Amidst bitter winter temps in much of the nation, I see many people suggesting curling up with a good book. George Washington’s “Rules of Civility & Decent Behavior in Company and Conversation” is probably not what they were thinking 🙂 Even so, we began a book study discussing a few of the rules young George Washington, who later became our first president, believed to be essential for a successful life. Last week, we learned that Washington was all of 14 yrs. old when he decided that being diligent in social manners was a skill that he would need for a successful life.
Today, we pick up on a few of his first rules. It’s easy to see that Washington believed in governing oneself before trying to govern others. Rules 1-10 are about self-discipline. His first rule was “Every action done in company ought to be with some sign of respect to those that are present.” In other words, no narcissism, grandstanding, upstaging, or purposely calling attention to oneself. Think about our society today and the importance our young people have placed on being noticed or famous. I imagine something like Washington held up a mental “yield the right of way” sign to himself, foregoing the limelight.
Rule #3 was “Show nothing to your friend that may affright him.” Think of how many frightening images we see in a given day via any kind of media. Washington saw a lot of war in his life. I find it interesting that he didn’t think it necessary to engage in sensationalism with friends. You know, like re-posting images on social media that may be best left unseen, especially if they’ve been everywhere. It takes self-control not to publish attention-grabbing things. While we want to be informed, I’m thinking Americans can do better in this area.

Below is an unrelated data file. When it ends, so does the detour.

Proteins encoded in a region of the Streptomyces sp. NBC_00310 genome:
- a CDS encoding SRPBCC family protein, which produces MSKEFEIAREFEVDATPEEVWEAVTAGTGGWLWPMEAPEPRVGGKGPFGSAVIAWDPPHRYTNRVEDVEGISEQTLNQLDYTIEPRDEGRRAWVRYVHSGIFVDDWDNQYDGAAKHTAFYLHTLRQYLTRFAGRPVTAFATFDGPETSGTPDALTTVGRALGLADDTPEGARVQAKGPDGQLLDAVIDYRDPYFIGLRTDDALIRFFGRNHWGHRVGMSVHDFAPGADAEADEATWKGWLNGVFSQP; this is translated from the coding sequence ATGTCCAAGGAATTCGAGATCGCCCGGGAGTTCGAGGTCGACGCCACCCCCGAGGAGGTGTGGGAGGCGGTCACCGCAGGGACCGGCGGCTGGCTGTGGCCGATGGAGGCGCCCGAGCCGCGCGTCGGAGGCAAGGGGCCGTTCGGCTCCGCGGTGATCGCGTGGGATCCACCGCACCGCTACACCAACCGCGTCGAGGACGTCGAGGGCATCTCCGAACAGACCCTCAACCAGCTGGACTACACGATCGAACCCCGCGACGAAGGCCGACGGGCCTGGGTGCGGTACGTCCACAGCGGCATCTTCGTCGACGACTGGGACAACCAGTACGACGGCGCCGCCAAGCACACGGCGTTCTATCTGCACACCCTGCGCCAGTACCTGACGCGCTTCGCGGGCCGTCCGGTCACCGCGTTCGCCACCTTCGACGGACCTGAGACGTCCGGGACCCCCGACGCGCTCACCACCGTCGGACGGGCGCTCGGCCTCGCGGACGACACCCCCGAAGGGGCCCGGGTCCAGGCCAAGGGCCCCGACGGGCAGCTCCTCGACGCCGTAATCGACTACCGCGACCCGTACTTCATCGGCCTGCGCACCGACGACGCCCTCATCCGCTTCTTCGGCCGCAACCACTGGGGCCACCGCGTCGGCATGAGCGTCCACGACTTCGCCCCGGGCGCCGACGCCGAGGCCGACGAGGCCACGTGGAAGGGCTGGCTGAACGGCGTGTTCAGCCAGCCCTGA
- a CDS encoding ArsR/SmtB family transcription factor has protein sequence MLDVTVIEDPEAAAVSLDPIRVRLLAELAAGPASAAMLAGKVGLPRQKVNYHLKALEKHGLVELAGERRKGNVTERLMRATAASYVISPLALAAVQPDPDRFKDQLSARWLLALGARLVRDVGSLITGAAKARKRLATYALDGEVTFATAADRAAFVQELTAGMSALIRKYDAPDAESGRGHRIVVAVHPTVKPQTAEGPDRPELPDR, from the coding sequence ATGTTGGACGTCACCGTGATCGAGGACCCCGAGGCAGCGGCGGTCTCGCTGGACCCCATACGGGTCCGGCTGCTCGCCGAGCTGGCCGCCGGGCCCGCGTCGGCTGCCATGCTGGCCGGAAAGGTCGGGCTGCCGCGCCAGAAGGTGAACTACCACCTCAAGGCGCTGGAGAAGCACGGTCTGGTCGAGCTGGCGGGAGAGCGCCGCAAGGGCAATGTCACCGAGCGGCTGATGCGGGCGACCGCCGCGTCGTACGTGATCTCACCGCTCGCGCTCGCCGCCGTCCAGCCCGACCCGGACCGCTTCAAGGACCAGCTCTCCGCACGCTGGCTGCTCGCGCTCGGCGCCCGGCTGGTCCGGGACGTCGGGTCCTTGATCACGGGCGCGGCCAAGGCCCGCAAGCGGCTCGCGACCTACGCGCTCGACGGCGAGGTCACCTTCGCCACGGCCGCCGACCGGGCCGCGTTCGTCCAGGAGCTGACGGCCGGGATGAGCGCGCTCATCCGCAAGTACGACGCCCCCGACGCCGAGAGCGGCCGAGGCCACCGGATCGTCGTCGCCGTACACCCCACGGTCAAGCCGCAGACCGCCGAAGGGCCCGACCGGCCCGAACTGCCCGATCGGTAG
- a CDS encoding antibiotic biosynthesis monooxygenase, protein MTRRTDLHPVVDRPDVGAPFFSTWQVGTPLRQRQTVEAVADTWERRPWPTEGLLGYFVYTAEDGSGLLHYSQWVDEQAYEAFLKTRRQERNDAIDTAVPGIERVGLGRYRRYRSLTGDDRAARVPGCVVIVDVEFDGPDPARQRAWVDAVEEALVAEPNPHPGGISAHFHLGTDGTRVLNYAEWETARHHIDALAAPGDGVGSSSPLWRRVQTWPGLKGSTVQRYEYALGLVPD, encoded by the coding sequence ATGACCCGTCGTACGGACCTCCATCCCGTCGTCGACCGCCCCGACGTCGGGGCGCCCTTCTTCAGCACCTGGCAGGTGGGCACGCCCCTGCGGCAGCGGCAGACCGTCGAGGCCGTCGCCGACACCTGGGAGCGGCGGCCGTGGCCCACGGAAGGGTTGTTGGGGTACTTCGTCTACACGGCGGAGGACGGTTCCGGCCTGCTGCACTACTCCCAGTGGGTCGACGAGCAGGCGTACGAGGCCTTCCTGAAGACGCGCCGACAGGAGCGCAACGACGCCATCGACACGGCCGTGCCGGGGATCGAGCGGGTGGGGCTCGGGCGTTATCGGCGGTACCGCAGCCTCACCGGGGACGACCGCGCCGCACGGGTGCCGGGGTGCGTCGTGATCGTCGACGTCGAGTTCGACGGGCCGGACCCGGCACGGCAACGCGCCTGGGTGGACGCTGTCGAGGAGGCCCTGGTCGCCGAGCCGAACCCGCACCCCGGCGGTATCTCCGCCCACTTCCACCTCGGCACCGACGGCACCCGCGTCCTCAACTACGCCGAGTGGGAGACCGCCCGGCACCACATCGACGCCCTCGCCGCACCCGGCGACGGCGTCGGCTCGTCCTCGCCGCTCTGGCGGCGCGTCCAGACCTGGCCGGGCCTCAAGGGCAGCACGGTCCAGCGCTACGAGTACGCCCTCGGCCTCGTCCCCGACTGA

Here are a couple of rules that might make you smile… Rule #4 is “In the presence of others sing not to yourself with a humming noise, nor drum with your fingers and feet.” Americans who work in cubicles, Washington could relate. LOL Or how about Rule #6 “Sleep not when others speak, sit not when others stand, speak not when you should hold your peace, walk not on when others stop.” Uh oh. Raise your hand if you, like me, have spoken when you should have held your peace or fallen asleep during a lecture. Anyone?? Maybe you kept walking when your toddler wanted to stop and smell the roses, saying “Hurry up!” If that isn’t enough, Washington believed in keeping both feet flat on the floor. I am always crossing my ankles, legs fingers, etc. You get the idea! LOL
What does this all have to do with Common Sense Civics and Citizenship? Taking stock of ourselves in the area of citizenship is good. Civility is a part of citizenship that gets ignored these days. Common Sense Civics and Citizenship doesn’t ignore civility. It practices it.